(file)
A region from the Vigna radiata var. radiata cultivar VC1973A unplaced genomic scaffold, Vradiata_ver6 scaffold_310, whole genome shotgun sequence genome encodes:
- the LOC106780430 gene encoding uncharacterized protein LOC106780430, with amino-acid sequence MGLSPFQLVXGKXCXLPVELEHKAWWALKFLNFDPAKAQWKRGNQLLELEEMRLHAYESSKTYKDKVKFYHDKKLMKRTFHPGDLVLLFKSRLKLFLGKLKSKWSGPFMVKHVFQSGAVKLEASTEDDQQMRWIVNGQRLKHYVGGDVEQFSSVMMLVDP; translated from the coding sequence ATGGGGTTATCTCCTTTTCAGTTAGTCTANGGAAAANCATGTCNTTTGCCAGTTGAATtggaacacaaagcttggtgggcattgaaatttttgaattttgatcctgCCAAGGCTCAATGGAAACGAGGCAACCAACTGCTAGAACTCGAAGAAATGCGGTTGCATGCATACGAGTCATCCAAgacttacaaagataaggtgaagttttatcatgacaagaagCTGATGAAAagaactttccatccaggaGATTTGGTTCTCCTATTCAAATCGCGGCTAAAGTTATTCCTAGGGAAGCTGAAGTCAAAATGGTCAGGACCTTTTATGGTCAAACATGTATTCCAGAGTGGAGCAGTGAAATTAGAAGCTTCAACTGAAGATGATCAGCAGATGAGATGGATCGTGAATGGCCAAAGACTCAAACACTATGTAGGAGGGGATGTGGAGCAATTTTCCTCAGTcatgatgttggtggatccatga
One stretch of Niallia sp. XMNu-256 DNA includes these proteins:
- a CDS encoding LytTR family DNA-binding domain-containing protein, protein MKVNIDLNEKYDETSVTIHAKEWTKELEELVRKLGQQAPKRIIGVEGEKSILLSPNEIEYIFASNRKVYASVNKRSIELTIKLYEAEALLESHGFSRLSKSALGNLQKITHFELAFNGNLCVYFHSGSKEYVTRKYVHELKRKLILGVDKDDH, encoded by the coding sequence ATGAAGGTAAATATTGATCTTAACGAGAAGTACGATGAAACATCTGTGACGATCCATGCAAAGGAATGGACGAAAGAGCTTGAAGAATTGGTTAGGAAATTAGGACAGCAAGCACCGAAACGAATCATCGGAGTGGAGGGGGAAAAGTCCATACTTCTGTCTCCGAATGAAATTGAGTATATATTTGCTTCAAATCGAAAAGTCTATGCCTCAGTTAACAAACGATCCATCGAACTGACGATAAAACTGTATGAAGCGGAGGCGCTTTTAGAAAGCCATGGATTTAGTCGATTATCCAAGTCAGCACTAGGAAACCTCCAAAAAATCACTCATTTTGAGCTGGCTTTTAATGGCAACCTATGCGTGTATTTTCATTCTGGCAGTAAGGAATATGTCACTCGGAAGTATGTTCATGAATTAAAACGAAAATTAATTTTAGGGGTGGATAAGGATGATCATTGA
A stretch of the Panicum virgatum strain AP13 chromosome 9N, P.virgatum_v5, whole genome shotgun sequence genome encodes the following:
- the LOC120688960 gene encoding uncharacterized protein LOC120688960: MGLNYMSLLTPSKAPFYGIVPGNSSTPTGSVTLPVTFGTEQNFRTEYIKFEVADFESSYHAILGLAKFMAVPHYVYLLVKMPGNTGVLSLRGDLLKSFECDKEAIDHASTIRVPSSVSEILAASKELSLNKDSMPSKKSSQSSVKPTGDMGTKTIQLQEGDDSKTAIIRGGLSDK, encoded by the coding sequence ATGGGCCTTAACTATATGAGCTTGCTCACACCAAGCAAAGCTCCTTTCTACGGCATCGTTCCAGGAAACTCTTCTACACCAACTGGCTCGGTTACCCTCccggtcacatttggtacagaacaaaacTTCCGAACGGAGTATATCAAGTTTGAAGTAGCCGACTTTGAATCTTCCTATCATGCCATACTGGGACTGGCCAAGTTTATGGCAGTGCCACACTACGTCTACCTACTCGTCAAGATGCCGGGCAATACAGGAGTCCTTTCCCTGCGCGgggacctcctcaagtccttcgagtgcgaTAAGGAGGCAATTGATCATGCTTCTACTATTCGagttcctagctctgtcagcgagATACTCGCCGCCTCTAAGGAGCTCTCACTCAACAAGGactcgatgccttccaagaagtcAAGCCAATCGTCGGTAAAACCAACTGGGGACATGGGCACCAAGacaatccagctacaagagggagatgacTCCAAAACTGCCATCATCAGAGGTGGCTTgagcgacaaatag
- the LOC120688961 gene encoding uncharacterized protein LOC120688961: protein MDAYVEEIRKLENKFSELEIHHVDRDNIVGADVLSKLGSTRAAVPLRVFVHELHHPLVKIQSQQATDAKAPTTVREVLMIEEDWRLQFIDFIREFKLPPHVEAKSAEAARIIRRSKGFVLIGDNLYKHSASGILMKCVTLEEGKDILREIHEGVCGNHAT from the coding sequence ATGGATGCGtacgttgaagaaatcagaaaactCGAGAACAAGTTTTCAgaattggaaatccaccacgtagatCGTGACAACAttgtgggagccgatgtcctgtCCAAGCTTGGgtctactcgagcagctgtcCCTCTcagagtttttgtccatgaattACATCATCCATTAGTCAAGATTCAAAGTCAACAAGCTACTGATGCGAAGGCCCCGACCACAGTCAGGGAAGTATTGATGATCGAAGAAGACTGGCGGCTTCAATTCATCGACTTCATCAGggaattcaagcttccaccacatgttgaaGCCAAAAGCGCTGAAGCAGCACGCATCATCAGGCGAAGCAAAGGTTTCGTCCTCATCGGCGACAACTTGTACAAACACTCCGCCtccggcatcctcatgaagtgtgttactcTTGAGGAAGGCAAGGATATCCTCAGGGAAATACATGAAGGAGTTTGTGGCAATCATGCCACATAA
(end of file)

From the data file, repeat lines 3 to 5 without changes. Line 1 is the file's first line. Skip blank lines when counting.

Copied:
One stretch of Niallia sp. XMNu-256 DNA includes these proteins:
- a CDS encoding LytTR family DNA-binding domain-containing protein, protein MKVNIDLNEKYDETSVTIHAKEWTKELEELVRKLGQQAPKRIIGVEGEKSILLSPNEIEYIFASNRKVYASVNKRSIELTIKLYEAEALLESHGFSRLSKSALGNLQKITHFELAFNGNLCVYFHSGSKEYVTRKYVHELKRKLILGVDKDDH, encoded by the coding sequence ATGAAGGTAAATATTGATCTTAACGAGAAGTACGATGAAACATCTGTGACGATCCATGCAAAGGAATGGACGAAAGAGCTTGAAGAATTGGTTAGGAAATTAGGACAGCAAGCACCGAAACGAATCATCGGAGTGGAGGGGGAAAAGTCCATACTTCTGTCTCCGAATGAAATTGAGTATATATTTGCTTCAAATCGAAAAGTCTATGCCTCAGTTAACAAACGATCCATCGAACTGACGATAAAACTGTATGAAGCGGAGGCGCTTTTAGAAAGCCATGGATTTAGTCGATTATCCAAGTCAGCACTAGGAAACCTCCAAAAAATCACTCATTTTGAGCTGGCTTTTAATGGCAACCTATGCGTGTATTTTCATTCTGGCAGTAAGGAATATGTCACTCGGAAGTATGTTCATGAATTAAAACGAAAATTAATTTTAGGGGTGGATAAGGATGATCATTGA
A stretch of the Panicum virgatum strain AP13 chromosome 9N, P.virgatum_v5, whole genome shotgun sequence genome encodes the following: